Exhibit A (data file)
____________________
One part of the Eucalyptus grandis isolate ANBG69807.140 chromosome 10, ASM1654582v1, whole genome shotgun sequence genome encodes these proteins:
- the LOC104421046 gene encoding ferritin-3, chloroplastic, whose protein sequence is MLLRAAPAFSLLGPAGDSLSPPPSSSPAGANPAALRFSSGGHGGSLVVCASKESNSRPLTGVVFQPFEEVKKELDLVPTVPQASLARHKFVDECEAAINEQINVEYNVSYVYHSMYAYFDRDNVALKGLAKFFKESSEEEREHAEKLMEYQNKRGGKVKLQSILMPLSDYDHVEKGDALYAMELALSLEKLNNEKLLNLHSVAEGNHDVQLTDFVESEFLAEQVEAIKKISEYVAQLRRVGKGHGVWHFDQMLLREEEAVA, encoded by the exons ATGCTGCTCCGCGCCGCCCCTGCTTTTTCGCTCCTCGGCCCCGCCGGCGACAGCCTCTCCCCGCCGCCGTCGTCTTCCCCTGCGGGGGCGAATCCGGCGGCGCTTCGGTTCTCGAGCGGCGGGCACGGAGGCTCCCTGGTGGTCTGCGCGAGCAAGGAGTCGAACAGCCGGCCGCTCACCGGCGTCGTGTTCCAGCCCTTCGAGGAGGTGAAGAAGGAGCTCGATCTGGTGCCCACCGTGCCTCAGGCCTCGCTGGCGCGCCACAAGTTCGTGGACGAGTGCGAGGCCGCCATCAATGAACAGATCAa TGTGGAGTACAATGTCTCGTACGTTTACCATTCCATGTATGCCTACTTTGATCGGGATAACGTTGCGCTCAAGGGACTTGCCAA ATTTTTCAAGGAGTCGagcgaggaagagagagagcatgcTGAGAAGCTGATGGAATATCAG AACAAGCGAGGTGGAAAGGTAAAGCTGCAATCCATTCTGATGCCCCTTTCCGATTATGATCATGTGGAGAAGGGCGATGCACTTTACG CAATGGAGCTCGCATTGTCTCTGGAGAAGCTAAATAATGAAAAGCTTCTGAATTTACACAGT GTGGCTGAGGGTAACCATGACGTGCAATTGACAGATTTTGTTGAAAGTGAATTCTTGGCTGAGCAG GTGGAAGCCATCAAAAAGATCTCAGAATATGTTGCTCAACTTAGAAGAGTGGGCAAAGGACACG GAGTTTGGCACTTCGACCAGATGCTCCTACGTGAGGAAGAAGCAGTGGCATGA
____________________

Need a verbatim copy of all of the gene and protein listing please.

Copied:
One part of the Eucalyptus grandis isolate ANBG69807.140 chromosome 10, ASM1654582v1, whole genome shotgun sequence genome encodes these proteins:
- the LOC104421046 gene encoding ferritin-3, chloroplastic, whose protein sequence is MLLRAAPAFSLLGPAGDSLSPPPSSSPAGANPAALRFSSGGHGGSLVVCASKESNSRPLTGVVFQPFEEVKKELDLVPTVPQASLARHKFVDECEAAINEQINVEYNVSYVYHSMYAYFDRDNVALKGLAKFFKESSEEEREHAEKLMEYQNKRGGKVKLQSILMPLSDYDHVEKGDALYAMELALSLEKLNNEKLLNLHSVAEGNHDVQLTDFVESEFLAEQVEAIKKISEYVAQLRRVGKGHGVWHFDQMLLREEEAVA, encoded by the exons ATGCTGCTCCGCGCCGCCCCTGCTTTTTCGCTCCTCGGCCCCGCCGGCGACAGCCTCTCCCCGCCGCCGTCGTCTTCCCCTGCGGGGGCGAATCCGGCGGCGCTTCGGTTCTCGAGCGGCGGGCACGGAGGCTCCCTGGTGGTCTGCGCGAGCAAGGAGTCGAACAGCCGGCCGCTCACCGGCGTCGTGTTCCAGCCCTTCGAGGAGGTGAAGAAGGAGCTCGATCTGGTGCCCACCGTGCCTCAGGCCTCGCTGGCGCGCCACAAGTTCGTGGACGAGTGCGAGGCCGCCATCAATGAACAGATCAa TGTGGAGTACAATGTCTCGTACGTTTACCATTCCATGTATGCCTACTTTGATCGGGATAACGTTGCGCTCAAGGGACTTGCCAA ATTTTTCAAGGAGTCGagcgaggaagagagagagcatgcTGAGAAGCTGATGGAATATCAG AACAAGCGAGGTGGAAAGGTAAAGCTGCAATCCATTCTGATGCCCCTTTCCGATTATGATCATGTGGAGAAGGGCGATGCACTTTACG CAATGGAGCTCGCATTGTCTCTGGAGAAGCTAAATAATGAAAAGCTTCTGAATTTACACAGT GTGGCTGAGGGTAACCATGACGTGCAATTGACAGATTTTGTTGAAAGTGAATTCTTGGCTGAGCAG GTGGAAGCCATCAAAAAGATCTCAGAATATGTTGCTCAACTTAGAAGAGTGGGCAAAGGACACG GAGTTTGGCACTTCGACCAGATGCTCCTACGTGAGGAAGAAGCAGTGGCATGA